Trusting God doesn’t always feel sturdy and safe. At times, we might even wonder what we got ourselves into, but when we place our trust in Jesus, he gives us a vision, direction, and constant companionship. These things allow us to go on the journey with a sense of confidence and peace, knowing that while we aren’t exactly sure how, we’re going to safely cross to the other side of any trial we may face.
So many of us can name several types of our fears to others - from fear of heights to being outside. But what about those fears we don’t readily admit like the fear of failure or loss?
We wrapped up our collection of talks entitled Acts of the Apostles as VOUS Creative Director, Luke Barry preached a message titled Shipwrecked, Stranded, and Unshaken. He encouraged us through the story of Paul facing a defining storm with 275 people on a ship where he charged them to take courage and not be afraid for there won't be any loss of life. This, even after the storm left them shipwrecked and stranded, Paul showed them by example, to remain unshaken.
What troubles you the most, may be what God is calling you to change. We see this in Acts 17 when Paul notices the pervasive idolatry in his city of Athens, and becomes determined to transform it. He recognized that many people within the city had spiritual cravings, but were trying to appease them with idols that always fell short. Paul connected them to Jesus by immersing himself in the culture, rather than judging from afar. Like Paul, let's be people who transform our city by connecting with people, rather than correcting people.
Often we think courage is a feeling, but courage is actually a decision to take action in the presence of fear. Our actions can either suppress the word of God in us, or spread the word of God through us. In the book of Acts, Stephen exemplifies his unwavering courage by being the first Christian to die for his faith. How can we be like Stephen and learn to own the crown of victory and peel off the layers that cover our God given destiny?
Do you ever feel like sometimes God shows up at the last possible moment?
Like he waits right up until the moment of truth, with sweat dripping down your forehead, eyes darting at the clock, leaving you wondering if he’s even going to show up at all? This week, as we continue our study of the book of Acts, we learn that the sudden movements and miracles God performs are usually on the heels of earnest prayer, and a home full of faith, fellowship, and freedom. These are the values that we stand as we seek to build a church that shouts, “Welcome home.”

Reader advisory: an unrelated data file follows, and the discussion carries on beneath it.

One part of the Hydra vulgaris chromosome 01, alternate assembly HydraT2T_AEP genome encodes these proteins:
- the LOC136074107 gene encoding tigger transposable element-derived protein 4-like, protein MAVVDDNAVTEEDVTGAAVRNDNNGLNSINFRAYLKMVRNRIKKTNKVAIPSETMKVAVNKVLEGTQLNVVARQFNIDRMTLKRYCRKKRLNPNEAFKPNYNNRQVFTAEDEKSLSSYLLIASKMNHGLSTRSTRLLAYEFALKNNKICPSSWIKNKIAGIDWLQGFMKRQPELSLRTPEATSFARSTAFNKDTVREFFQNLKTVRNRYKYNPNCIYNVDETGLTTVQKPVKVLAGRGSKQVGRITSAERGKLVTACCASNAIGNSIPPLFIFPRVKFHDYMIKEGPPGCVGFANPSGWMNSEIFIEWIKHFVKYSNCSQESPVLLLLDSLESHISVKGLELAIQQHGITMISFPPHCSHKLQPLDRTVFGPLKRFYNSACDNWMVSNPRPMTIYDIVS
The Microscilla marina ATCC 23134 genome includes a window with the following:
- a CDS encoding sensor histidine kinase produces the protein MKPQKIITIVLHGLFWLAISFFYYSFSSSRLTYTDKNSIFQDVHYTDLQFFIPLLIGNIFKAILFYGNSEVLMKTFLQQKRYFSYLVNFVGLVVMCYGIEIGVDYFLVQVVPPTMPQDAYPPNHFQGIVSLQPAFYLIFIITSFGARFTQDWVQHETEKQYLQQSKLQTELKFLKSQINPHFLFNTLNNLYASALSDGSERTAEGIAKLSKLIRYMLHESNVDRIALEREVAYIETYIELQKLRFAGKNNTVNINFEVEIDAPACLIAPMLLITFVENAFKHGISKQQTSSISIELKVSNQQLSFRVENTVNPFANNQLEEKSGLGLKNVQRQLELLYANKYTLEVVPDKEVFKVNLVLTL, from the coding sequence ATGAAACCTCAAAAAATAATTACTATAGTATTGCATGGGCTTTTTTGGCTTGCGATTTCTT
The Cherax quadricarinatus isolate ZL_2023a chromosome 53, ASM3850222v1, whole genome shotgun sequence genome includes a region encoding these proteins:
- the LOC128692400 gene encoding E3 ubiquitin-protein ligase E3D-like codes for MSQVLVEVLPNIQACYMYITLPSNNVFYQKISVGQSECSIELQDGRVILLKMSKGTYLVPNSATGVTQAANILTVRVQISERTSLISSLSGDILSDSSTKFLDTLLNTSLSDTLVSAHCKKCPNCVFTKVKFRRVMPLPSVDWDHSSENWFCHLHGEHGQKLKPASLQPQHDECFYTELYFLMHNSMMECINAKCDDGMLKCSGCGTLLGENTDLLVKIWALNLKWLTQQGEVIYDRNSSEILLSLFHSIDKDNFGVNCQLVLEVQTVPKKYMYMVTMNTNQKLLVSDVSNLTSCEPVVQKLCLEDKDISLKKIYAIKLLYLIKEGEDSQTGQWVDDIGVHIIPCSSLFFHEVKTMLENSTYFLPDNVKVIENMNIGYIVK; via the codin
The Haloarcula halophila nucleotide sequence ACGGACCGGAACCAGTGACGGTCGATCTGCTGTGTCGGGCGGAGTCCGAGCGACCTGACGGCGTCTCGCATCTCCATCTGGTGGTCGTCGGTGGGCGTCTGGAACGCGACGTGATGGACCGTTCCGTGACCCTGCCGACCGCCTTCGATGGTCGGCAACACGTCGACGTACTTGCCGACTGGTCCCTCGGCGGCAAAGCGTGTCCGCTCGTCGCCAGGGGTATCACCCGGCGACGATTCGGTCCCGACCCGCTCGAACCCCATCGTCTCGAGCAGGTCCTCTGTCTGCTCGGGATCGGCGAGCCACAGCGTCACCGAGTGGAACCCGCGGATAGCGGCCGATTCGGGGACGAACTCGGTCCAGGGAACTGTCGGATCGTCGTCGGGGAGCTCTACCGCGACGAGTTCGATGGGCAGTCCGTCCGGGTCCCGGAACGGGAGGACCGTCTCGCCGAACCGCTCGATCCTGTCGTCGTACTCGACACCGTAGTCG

As we venture further into our discovery about the Acts of the Apostles, we are introduced to the idea of being activated into the world of the supernatural.
Everything we think, believe, and dream, God will exceed, but we need to do our part. By acting in faith, and giving God something to work with, He will provide the "super" to our "natural" act of obedience.
Have you ever tried to come up with an excuse for something you didn’t want to do? Or maybe you’ve made an excuse for something you didn’t think you could do. As Christians, we think we’re great at making excuses for why and how God can’t use us. But really, an excuse is just a cover-up to conceal the truth. Let's be honest, our excuses tend to be pretty lame. Luckily for us, God chooses to use us anyway. As we continue our collection of talks on the Acts of the Apostles, we see how God used ordinary men to do extraordinary things by the power of his Spirit.
As we start a new collection of talks on the acts of the Apostles, we take a deep dive into the book of Acts and look at life after Jesus. When Jesus resurrected and ascended into heaven, he assured us that we wouldn't be alone. He promised to send us a helper, a counselor, and friend to help us along our faith journey. The helper that Jesus promised us is the Holy Spirit, and through him we are empowered to do all things because he lives within us.
Culminating our seven-week collection of talks entitled, “Jesus”, we celebrated Easter in the promise that Jesus is the resurrection and the life. On our faith journey, it is important to lean not on our own timing but on Jesus’. Though we may be in a season of waiting on God’s promises, it doesn’t have to be a wasted season. His will is to work in us before working through us. If we understand that delayed does not mean denied, we put our faith in his plan and allow for him not to meet our expectations but to put his miracles in our life - no miracle bigger than our salvation.